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Warm Springs Hotel Ledger of Accounts, 1881


The Warm Springs Hotel was established near thermal springs of the same name, in Buncombe, later Madison County, around 1832. Until destroyed by a fire in 1884, the hotel was one of North Carolina's main summer resorts. It was located in the community of Warm Springs (renamed Hot Springs in 1886), in the Appalachian Mountains of western Madison County near the confluence of the French Broad River and Spring Creek. The Swannanoa Hotel opened in 1880 in Asheville, North Carolina. Both hotels at separate times were briefly under the proprietorship of Dr. William H. Howerton, who had served briefly as a captain of Company H, 57th Regiment, North Carolina Troops in 1862. Following the war Dr. How ... (more below)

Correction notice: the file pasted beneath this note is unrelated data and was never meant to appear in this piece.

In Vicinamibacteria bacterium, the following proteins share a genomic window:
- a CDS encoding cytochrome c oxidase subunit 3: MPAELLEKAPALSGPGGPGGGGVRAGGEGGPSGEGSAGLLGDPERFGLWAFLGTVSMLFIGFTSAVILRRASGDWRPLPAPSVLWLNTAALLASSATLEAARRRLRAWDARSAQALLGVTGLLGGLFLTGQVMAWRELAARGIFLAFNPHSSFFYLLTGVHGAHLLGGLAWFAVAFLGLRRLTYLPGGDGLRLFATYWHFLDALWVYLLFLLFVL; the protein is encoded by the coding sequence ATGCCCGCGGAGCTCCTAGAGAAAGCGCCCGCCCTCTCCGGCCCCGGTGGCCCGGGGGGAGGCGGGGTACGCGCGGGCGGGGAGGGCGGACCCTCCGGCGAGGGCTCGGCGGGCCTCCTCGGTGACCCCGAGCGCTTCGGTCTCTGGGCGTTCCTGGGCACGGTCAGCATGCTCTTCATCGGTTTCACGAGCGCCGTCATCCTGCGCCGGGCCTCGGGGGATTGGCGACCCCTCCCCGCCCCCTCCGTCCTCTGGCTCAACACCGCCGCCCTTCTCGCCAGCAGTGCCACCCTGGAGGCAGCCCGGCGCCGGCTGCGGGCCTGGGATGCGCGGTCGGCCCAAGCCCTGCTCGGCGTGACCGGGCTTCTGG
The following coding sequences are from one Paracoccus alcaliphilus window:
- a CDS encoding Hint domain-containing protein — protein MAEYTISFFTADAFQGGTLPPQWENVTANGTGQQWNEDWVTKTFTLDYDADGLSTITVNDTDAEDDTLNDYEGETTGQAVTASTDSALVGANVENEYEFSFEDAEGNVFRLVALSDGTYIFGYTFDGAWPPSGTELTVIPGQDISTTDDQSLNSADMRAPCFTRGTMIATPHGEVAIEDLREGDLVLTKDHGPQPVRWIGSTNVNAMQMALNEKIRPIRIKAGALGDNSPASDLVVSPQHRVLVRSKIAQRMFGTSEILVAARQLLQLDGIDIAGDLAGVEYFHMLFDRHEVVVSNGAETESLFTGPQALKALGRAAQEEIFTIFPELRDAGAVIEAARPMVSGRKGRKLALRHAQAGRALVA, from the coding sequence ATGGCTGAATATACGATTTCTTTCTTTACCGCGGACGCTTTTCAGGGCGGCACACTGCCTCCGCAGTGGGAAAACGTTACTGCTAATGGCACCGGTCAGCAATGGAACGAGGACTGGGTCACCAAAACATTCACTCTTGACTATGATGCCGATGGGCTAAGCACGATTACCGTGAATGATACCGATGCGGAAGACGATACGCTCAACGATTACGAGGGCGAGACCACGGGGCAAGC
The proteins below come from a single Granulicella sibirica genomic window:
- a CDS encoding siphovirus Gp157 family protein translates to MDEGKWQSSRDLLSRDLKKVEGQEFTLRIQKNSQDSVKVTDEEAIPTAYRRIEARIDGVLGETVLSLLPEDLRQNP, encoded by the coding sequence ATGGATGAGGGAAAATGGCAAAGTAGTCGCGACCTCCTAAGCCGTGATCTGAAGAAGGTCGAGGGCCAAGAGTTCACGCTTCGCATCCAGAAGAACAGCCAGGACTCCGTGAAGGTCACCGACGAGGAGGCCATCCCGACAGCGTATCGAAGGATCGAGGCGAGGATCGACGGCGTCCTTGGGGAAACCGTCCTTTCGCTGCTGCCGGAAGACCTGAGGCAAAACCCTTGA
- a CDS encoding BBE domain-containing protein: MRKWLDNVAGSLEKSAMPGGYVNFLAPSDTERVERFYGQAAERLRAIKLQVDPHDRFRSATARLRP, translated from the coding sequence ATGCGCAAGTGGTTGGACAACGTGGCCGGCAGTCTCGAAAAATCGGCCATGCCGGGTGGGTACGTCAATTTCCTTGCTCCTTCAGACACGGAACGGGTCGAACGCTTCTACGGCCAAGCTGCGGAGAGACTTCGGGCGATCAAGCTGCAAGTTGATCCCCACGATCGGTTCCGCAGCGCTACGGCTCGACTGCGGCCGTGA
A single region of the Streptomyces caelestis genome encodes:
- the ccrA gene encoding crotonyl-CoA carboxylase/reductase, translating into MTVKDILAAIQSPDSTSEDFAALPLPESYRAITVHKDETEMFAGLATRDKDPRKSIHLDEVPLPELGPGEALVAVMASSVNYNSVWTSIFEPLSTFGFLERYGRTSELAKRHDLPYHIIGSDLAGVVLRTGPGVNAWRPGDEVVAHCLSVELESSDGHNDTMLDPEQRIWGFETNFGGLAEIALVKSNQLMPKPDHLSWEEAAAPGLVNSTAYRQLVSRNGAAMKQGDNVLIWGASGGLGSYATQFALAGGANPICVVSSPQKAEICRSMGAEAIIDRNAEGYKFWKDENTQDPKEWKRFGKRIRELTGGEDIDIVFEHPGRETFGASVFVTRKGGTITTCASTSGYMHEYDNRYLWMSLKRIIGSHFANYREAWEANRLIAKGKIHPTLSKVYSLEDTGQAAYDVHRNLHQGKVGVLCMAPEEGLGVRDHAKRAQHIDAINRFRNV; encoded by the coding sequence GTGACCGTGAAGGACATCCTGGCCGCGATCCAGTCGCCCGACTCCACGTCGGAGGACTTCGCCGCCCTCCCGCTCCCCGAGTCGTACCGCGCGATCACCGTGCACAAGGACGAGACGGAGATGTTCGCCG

Title

Warm Springs Hotel Ledger of Accounts, 1881

Collection Number

PC.AB.510.4

Date(s)

1881

Language

English

Physical Description
Ledger of accounts, 1 volume, 273 pages less pages overwritten and cut
Physical Description
Items
1.00
Abstract

The Warm Springs Hotel was established near thermal springs of the same name, in Buncombe, later Madison County, around 1832. Until destroyed by a fire in 1884, the hotel was one of North Carolina's main summer resorts. It was located in the community of Warm Springs (renamed Hot Springs in 1886), in the Appalachian Mountains of western Madison County near the confluence of the French Broad River and Spring Creek. The Swannanoa Hotel opened in 1880 in Asheville, North Carolina. Both hotels at separate times were briefly under the proprietorship of Dr. William H. Howerton, who had served briefly as a captain of Company H, 57th Regiment, North Carolina Troops in 1862. Following the war Dr. Howerton became active in politics and was elected Secretary of State on the Republican ticket in 1882. He operated the Warm Springs Hotel from 1877 to 1882.